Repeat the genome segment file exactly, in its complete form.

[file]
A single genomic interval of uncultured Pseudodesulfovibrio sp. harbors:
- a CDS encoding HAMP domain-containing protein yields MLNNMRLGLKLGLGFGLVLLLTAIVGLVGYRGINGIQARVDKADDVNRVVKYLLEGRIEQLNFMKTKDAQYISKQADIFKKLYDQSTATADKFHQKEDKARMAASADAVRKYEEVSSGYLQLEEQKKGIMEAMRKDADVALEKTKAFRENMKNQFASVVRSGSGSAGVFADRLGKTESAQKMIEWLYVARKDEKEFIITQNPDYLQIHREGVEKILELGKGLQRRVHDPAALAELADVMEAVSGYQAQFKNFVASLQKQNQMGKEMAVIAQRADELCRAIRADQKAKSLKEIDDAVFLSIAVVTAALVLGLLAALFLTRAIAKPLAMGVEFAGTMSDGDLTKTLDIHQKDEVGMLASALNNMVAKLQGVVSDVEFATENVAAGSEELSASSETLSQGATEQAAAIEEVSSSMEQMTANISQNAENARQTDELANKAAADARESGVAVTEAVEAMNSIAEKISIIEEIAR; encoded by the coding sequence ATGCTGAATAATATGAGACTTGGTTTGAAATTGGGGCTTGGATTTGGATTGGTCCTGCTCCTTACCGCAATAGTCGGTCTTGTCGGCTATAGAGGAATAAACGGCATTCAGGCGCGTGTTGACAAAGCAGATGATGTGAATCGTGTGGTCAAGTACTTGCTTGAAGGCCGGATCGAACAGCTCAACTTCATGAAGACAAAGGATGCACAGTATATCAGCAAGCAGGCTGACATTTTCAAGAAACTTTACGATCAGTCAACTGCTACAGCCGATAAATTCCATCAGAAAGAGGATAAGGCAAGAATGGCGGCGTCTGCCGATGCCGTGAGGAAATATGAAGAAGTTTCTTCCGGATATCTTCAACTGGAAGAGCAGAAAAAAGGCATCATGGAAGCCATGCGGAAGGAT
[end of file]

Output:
A single genomic interval of uncultured Pseudodesulfovibrio sp. harbors:
- a CDS encoding HAMP domain-containing protein yields MLNNMRLGLKLGLGFGLVLLLTAIVGLVGYRGINGIQARVDKADDVNRVVKYLLEGRIEQLNFMKTKDAQYISKQADIFKKLYDQSTATADKFHQKEDKARMAASADAVRKYEEVSSGYLQLEEQKKGIMEAMRKDADVALEKTKAFRENMKNQFASVVRSGSGSAGVFADRLGKTESAQKMIEWLYVARKDEKEFIITQNPDYLQIHREGVEKILELGKGLQRRVHDPAALAELADVMEAVSGYQAQFKNFVASLQKQNQMGKEMAVIAQRADELCRAIRADQKAKSLKEIDDAVFLSIAVVTAALVLGLLAALFLTRAIAKPLAMGVEFAGTMSDGDLTKTLDIHQKDEVGMLASALNNMVAKLQGVVSDVEFATENVAAGSEELSASSETLSQGATEQAAAIEEVSSSMEQMTANISQNAENARQTDELANKAAADARESGVAVTEAVEAMNSIAEKISIIEEIAR; encoded by the coding sequence ATGCTGAATAATATGAGACTTGGTTTGAAATTGGGGCTTGGATTTGGATTGGTCCTGCTCCTTACCGCAATAGTCGGTCTTGTCGGCTATAGAGGAATAAACGGCATTCAGGCGCGTGTTGACAAAGCAGATGATGTGAATCGTGTGGTCAAGTACTTGCTTGAAGGCCGGATCGAACAGCTCAACTTCATGAAGACAAAGGATGCACAGTATATCAGCAAGCAGGCTGACATTTTCAAGAAACTTTACGATCAGTCAACTGCTACAGCCGATAAATTCCATCAGAAAGAGGATAAGGCAAGAATGGCGGCGTCTGCCGATGCCGTGAGGAAATATGAAGAAGTTTCTTCCGGATATCTTCAACTGGAAGAGCAGAAAAAAGGCATCATGGAAGCCATGCGGAAGGAT